Water Quality Monitoring

Our Program

MRWC collects water quality data at sites along the main stem of the Merrimack River, from Manchester, NH to Newburyport and Salisbury, MA. MRWC staff and water quality monitoring volunteers collect data on fecal indicator bacteria concentrations as well as physical and chemical parameters in the river: pH, salinity, total dissolved solids, conductivity, temperature.

The term “fecal indicator bacteria” (FIB) refers to bacteria that “indicate” the presence of feces in the water.  We measure two FIB in our program–Escherichia coli (or E. Coli.) and Enterococcus. Both of these bacteria are found in the intestines of warm-blooded animals (including humans and dogs). While neither FIB cause disease themselves, their presence suggests the water may be contaminated with feces and other disease-causing organisms  like viruses and protozoa.

Why is this important?

We have found high concentrations of FIB at times in the Merrimack, suggesting fecal contamination levels that make recreational activities, such as swimming or boating, potentially unsafe. However, we know that conditions in the Merrimack are not unsafe all the time.

FIB are useful for monitoring programs because they can help us understand if the river is safe for recreation or not. Elevated concentrations of FIB in waterbodies polluted by human sewage are correlated with increased gastrointestinal illness among swimmers. Even though the FIB specifically don’t make people sick, this correlation means state and federal authorities can develop water quality guidelines based on FIB concentrations. We use those guidelines in our program to categorize the bacteria concentrations we measure as “safe” or “unsafe” for recreation.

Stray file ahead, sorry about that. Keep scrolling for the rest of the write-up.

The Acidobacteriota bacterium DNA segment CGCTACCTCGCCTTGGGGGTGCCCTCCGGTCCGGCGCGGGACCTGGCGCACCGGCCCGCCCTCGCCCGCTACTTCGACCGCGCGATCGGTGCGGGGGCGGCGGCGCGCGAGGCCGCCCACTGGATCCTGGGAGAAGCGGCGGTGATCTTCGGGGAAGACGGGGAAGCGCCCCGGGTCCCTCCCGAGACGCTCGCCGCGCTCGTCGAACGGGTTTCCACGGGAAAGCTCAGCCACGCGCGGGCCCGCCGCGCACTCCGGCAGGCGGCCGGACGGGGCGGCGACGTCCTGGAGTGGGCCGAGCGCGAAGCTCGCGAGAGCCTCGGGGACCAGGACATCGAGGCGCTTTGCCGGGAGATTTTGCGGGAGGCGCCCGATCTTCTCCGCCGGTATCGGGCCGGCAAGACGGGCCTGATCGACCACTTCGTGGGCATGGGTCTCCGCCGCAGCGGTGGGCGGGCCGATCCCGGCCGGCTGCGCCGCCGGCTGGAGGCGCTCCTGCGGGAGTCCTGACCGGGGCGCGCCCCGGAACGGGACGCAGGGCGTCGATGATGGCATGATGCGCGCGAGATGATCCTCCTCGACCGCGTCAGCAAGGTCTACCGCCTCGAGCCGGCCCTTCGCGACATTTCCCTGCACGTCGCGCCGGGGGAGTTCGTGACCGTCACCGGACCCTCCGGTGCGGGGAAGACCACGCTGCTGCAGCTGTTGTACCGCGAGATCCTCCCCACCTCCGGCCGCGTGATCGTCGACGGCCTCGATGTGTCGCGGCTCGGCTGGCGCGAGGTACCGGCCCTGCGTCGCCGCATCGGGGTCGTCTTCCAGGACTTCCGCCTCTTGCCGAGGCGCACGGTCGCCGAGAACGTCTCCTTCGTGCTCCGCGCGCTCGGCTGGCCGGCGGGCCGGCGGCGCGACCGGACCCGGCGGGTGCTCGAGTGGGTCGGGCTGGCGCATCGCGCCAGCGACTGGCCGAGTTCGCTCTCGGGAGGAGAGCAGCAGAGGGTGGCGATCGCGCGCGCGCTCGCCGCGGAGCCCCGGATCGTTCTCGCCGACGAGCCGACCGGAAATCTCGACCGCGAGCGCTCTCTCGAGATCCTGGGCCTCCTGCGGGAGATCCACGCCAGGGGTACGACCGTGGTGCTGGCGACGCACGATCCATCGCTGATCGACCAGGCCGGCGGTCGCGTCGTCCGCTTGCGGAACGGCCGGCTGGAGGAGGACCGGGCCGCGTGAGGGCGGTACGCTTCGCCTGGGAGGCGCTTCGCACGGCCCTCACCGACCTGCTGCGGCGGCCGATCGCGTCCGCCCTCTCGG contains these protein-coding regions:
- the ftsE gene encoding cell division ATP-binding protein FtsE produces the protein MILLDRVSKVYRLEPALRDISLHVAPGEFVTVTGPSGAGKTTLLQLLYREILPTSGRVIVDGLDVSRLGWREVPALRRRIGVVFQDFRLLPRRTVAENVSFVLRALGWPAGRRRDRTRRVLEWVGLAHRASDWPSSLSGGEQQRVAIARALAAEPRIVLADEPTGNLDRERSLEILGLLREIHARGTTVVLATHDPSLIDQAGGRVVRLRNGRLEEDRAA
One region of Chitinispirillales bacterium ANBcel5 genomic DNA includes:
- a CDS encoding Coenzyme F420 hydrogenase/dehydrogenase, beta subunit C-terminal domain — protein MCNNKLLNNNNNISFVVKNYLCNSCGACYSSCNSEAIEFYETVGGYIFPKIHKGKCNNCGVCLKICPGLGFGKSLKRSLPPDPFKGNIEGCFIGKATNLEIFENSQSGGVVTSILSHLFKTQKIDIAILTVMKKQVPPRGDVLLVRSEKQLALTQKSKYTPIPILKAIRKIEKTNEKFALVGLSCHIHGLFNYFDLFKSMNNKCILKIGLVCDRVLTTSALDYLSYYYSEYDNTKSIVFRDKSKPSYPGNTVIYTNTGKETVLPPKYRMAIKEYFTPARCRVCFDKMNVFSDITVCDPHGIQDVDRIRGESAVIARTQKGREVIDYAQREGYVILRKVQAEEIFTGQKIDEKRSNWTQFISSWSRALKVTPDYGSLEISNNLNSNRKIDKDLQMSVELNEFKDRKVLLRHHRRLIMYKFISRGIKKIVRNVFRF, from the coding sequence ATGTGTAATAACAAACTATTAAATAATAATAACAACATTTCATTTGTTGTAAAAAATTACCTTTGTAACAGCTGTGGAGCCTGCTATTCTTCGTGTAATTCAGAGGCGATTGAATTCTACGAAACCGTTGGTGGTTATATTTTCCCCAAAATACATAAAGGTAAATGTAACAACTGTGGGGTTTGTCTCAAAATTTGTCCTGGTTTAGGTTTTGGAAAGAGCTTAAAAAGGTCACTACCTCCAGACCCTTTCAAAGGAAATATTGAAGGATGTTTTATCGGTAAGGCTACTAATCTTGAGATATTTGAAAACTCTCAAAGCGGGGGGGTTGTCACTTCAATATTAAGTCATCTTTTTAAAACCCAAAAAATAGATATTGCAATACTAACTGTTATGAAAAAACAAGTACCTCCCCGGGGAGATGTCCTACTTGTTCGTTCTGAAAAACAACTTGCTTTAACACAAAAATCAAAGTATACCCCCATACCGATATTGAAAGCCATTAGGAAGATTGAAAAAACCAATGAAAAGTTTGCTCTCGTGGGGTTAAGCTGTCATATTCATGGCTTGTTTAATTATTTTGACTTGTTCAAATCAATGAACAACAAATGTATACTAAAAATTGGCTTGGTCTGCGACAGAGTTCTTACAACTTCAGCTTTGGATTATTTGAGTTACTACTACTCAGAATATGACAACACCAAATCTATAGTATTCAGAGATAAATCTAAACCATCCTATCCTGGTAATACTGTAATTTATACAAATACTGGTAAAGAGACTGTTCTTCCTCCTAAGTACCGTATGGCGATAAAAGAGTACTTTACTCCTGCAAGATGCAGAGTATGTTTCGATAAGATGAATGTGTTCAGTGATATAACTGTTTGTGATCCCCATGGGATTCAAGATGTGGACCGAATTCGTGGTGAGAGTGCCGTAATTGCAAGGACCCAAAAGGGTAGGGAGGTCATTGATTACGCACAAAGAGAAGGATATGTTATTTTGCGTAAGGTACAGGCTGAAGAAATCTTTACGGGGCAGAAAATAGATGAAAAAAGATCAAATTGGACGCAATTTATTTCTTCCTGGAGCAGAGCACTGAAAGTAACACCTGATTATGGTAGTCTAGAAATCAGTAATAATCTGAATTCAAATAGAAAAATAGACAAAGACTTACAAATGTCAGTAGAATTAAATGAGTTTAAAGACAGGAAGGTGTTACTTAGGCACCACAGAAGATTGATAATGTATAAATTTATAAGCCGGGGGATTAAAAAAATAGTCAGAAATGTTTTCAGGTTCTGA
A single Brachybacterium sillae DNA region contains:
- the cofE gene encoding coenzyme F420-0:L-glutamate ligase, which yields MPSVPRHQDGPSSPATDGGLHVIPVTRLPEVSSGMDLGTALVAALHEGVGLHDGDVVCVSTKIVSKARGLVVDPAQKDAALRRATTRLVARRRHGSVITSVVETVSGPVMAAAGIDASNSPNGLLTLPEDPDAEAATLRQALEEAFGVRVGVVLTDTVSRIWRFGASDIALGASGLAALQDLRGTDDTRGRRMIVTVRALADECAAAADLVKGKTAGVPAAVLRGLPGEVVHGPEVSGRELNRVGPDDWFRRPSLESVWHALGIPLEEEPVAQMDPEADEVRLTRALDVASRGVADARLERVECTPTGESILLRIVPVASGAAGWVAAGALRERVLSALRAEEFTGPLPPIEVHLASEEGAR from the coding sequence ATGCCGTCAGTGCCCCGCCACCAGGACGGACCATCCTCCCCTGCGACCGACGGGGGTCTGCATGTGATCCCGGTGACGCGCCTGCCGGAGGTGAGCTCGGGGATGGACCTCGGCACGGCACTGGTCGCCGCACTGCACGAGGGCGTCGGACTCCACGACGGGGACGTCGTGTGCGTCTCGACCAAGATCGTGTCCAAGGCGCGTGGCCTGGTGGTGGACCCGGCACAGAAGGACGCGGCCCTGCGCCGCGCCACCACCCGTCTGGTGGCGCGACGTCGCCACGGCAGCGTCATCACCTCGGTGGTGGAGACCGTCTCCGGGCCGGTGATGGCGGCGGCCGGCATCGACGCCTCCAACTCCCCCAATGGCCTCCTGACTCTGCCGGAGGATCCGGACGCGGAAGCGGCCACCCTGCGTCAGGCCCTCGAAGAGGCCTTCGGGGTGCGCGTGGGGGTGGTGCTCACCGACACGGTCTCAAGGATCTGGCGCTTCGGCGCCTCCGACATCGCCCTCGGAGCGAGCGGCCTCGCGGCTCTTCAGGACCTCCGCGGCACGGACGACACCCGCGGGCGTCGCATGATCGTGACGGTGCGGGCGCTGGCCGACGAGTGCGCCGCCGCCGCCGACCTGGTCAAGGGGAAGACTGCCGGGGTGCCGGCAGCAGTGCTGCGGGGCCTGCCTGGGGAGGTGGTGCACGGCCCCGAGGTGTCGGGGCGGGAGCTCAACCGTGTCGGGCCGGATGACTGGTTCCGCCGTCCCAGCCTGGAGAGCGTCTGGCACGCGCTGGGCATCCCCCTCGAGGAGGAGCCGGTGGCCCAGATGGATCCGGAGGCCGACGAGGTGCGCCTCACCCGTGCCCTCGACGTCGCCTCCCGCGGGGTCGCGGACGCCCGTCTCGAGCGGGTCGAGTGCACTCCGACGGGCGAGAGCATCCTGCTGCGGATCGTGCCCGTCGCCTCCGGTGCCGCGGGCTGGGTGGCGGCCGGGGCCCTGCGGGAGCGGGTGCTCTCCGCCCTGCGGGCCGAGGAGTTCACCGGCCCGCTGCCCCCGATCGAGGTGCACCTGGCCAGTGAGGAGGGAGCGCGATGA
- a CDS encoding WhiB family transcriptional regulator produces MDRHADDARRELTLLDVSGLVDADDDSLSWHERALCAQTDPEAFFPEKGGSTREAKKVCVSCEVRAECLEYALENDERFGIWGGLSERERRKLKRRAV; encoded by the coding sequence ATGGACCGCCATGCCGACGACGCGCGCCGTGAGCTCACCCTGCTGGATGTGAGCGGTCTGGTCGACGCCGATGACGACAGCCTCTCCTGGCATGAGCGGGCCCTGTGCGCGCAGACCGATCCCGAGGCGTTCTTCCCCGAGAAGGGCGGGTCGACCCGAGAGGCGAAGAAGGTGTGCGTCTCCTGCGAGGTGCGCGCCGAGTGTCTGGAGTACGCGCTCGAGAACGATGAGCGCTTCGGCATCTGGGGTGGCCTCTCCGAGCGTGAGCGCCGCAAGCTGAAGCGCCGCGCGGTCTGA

In the Merrimack, there is still a major gap in understanding exactly when, where, and for how long the river is unsafe to use after large contributions of fecal contamination to the river. The river monitoring program at MRWC aims to fill in that gap in understanding. By collecting data consistently and continuously, we can better understand how changing environmental conditions and increasing human impacts affect the water quality of the Merrimack River. We can then use these data to advocate for the right solutions to make improvements.

 

How is the Merrimack Doing?

Explore our interactive dashboards to learn about water quality in the Merrimack from data collected in 2021!

Learn more about our findings

Each year we develop a full detailed report about our program and an explanation of how we interpret the data.

Photo: MRWC

Photo: Kate Delaney

Photo: MRWC

Photo: Winslow Townson

Volunteer Powered

Our program runs on the time, energy, enthusiasm and dedication of our volunteers! MRWC volunteer community scientists collect all of the water quality monitoring data. They visit their assigned sites, rain or shine, winter and summer to ensure that we can understand what’s happening in the Merrimack. This program would not exist without them!

We accept new volunteers in December and June each year. Subscribe to our newsletter so you are the first to hear about sign ups and email  volunteer@merrimack.org if you have any questions.

Volunteer Resources

Videos of sampling procedures:

 

Monitoring Sites

We monitor twice monthly in the spring-fall and once a month in the winter at 13 sites along the Merrimack.